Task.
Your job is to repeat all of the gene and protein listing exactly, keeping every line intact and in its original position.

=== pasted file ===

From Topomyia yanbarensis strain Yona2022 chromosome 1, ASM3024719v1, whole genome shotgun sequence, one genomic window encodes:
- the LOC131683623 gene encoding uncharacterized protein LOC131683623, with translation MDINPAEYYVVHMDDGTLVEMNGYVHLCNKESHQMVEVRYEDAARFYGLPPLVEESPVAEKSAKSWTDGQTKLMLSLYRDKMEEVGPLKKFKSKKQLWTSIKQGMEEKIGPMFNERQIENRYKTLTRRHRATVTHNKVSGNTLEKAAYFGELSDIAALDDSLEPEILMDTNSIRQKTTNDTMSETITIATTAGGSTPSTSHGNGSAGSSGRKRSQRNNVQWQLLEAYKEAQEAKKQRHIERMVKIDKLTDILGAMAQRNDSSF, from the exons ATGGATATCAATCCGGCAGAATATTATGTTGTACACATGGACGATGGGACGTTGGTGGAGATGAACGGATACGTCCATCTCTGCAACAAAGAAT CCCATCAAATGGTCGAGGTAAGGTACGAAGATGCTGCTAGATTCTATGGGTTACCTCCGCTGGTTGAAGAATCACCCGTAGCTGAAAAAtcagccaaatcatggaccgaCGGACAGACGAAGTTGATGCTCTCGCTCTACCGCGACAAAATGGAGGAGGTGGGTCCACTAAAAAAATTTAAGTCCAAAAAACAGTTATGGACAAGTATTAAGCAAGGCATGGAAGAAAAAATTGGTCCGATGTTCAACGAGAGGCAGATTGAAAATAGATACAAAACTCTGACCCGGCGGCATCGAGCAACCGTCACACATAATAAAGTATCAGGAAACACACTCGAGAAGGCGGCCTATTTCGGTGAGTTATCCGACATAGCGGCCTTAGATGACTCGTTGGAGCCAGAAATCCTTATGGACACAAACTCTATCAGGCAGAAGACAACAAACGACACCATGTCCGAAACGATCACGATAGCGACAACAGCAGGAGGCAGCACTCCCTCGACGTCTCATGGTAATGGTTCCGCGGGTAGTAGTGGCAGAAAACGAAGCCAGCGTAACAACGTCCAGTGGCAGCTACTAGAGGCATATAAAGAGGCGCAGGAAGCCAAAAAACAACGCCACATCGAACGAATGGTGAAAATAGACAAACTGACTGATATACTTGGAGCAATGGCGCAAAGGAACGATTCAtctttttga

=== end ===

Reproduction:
From Topomyia yanbarensis strain Yona2022 chromosome 1, ASM3024719v1, whole genome shotgun sequence, one genomic window encodes:
- the LOC131683623 gene encoding uncharacterized protein LOC131683623, with translation MDINPAEYYVVHMDDGTLVEMNGYVHLCNKESHQMVEVRYEDAARFYGLPPLVEESPVAEKSAKSWTDGQTKLMLSLYRDKMEEVGPLKKFKSKKQLWTSIKQGMEEKIGPMFNERQIENRYKTLTRRHRATVTHNKVSGNTLEKAAYFGELSDIAALDDSLEPEILMDTNSIRQKTTNDTMSETITIATTAGGSTPSTSHGNGSAGSSGRKRSQRNNVQWQLLEAYKEAQEAKKQRHIERMVKIDKLTDILGAMAQRNDSSF, from the exons ATGGATATCAATCCGGCAGAATATTATGTTGTACACATGGACGATGGGACGTTGGTGGAGATGAACGGATACGTCCATCTCTGCAACAAAGAAT CCCATCAAATGGTCGAGGTAAGGTACGAAGATGCTGCTAGATTCTATGGGTTACCTCCGCTGGTTGAAGAATCACCCGTAGCTGAAAAAtcagccaaatcatggaccgaCGGACAGACGAAGTTGATGCTCTCGCTCTACCGCGACAAAATGGAGGAGGTGGGTCCACTAAAAAAATTTAAGTCCAAAAAACAGTTATGGACAAGTATTAAGCAAGGCATGGAAGAAAAAATTGGTCCGATGTTCAACGAGAGGCAGATTGAAAATAGATACAAAACTCTGACCCGGCGGCATCGAGCAACCGTCACACATAATAAAGTATCAGGAAACACACTCGAGAAGGCGGCCTATTTCGGTGAGTTATCCGACATAGCGGCCTTAGATGACTCGTTGGAGCCAGAAATCCTTATGGACACAAACTCTATCAGGCAGAAGACAACAAACGACACCATGTCCGAAACGATCACGATAGCGACAACAGCAGGAGGCAGCACTCCCTCGACGTCTCATGGTAATGGTTCCGCGGGTAGTAGTGGCAGAAAACGAAGCCAGCGTAACAACGTCCAGTGGCAGCTACTAGAGGCATATAAAGAGGCGCAGGAAGCCAAAAAACAACGCCACATCGAACGAATGGTGAAAATAGACAAACTGACTGATATACTTGGAGCAATGGCGCAAAGGAACGATTCAtctttttga